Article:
immediately because wilting symptoms may not appear until the plant undergoes
moisture stress. It is not unusual to observe symptoms several weeks after
initial infection. A simple diagnostic test for Granville wilt can
be done on-farm. When an infected stem segment is suspended in a glass
of clear water for a few minutes, bacterial streaming occurs. The bacterial
streaming appears as white ooze or a smokey stream, which originates from
the cut end of the stem, where the dark streaks are observed under the
bark, and slowly moves out into the water.
Granville wilt is caused by microscopic bacteria (Ralstonia solanacearum).
The bacterium is spread by anything that moves infested soil or water.
Major means of spread include water, infected transplants and farm vehicles
moving from field to field. The motile bacteria gain entry into
the plant through natural openings or wounds. Since roots often "wound
themselves" as they grow, or are wounded during transplanting, the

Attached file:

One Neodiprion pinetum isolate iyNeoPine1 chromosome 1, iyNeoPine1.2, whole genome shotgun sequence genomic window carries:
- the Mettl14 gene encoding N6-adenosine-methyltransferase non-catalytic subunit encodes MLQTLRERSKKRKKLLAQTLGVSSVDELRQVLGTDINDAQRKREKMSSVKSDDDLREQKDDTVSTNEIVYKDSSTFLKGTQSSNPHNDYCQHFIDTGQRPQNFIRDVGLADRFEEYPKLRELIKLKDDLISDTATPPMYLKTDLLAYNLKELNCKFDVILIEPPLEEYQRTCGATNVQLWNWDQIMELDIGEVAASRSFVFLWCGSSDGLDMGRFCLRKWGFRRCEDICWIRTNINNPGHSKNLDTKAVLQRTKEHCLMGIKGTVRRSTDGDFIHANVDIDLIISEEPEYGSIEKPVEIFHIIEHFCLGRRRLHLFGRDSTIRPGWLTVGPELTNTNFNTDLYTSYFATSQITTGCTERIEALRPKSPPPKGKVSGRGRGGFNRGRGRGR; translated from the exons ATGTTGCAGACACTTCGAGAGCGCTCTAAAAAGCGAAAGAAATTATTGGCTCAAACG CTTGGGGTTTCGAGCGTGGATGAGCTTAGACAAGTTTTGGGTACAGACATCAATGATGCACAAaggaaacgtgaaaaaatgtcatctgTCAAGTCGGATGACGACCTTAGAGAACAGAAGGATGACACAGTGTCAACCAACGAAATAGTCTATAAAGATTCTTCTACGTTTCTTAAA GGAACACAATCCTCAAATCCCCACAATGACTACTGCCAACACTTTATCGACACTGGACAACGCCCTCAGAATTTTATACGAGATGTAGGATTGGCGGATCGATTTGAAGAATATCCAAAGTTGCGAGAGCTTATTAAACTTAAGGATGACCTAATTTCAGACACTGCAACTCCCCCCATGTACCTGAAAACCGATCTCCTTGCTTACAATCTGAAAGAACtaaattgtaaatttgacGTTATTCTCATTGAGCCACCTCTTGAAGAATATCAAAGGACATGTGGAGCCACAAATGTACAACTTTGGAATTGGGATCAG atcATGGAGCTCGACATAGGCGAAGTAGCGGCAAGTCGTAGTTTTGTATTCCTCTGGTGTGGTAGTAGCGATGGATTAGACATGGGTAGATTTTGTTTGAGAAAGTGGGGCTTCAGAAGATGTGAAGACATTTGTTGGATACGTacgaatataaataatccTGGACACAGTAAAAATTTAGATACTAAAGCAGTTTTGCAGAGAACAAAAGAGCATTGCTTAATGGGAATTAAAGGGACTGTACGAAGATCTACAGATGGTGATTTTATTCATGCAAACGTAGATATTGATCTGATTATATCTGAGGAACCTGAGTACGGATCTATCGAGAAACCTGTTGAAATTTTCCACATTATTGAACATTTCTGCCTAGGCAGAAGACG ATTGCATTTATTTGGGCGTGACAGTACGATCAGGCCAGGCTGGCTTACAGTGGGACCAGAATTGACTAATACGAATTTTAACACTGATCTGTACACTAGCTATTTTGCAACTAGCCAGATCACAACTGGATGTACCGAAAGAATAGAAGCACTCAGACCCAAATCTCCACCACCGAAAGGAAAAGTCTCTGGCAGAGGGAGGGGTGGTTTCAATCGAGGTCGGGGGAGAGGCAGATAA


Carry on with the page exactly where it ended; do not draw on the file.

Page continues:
Granville wilt bacteria have no difficulty in gaining entry into the plant.
More extensive root wounding caused by nematodes or root pruning during
cultivation provide more paths of entry for the bacteria. Increased disease
levels in the resistant varieties have been noted where root-knot nematodes
are present. High populations (greater than 250,000 bacteria per gm of
soil) are usually necessary for infection to occur. The bacteria
may also be spread during mechanical topping and harvesting. These bacteria
are favored by relatively high soil temperatures and adequate to high
moisture levels in the soil. Poor soil drainage and wet, warm growing
seasons favor Granville wilt.
Crop Rotation - Crop rotation must be the basis on which Granville